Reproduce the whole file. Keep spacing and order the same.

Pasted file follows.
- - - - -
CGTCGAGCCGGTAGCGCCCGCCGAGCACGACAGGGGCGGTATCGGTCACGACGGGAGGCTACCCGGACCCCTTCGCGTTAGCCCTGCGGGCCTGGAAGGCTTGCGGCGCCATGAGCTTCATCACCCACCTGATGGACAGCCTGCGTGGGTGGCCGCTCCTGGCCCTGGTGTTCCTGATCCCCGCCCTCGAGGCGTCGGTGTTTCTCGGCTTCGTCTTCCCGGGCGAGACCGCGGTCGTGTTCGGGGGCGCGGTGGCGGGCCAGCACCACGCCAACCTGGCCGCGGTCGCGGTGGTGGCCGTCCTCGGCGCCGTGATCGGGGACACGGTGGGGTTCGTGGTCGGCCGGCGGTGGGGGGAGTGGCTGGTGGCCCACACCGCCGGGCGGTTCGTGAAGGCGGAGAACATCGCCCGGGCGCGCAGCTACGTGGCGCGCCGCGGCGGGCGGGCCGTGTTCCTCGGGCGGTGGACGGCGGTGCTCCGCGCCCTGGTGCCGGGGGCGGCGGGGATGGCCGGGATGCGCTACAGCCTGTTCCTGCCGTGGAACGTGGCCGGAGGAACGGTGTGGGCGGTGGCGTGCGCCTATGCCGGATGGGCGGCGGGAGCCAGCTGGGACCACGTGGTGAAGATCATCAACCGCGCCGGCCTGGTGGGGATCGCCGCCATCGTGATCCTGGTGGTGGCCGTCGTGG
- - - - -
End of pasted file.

CGTCGAGCCGGTAGCGCCCGCCGAGCACGACAGGGGCGGTATCGGTCACGACGGGAGGCTACCCGGACCCCTTCGCGTTAGCCCTGCGGGCCTGGAAGGCTTGCGGCGCCATGAGCTTCATCACCCACCTGATGGACAGCCTGCGTGGGTGGCCGCTCCTGGCCCTGGTGTTCCTGATCCCCGCCCTCGAGGCGTCGGTGTTTCTCGGCTTCGTCTTCCCGGGCGAGACCGCGGTCGTGTTCGGGGGCGCGGTGGCGGGCCAGCACCACGCCAACCTGGCCGCGGTCGCGGTGGTGGCCGTCCTCGGCGCCGTGATCGGGGACACGGTGGGGTTCGTGGTCGGCCGGCGGTGGGGGGAGTGGCTGGTGGCCCACACCGCCGGGCGGTTCGTGAAGGCGGAGAACATCGCCCGGGCGCGCAGCTACGTGGCGCGCCGCGGCGGGCGGGCCGTGTTCCTCGGGCGGTGGACGGCGGTGCTCCGCGCCCTGGTGCCGGGGGCGGCGGGGATGGCCGGGATGCGCTACAGCCTGTTCCTGCCGTGGAACGTGGCCGGAGGAACGGTGTGGGCGGTGGCGTGCGCCTATGCCGGATGGGCGGCGGGAGCCAGCTGGGACCACGTGGTGAAGATCATCAACCGCGCCGGCCTGGTGGGGATCGCCGCCATCGTGATCCTGGTGGTGGCCGTCGTGG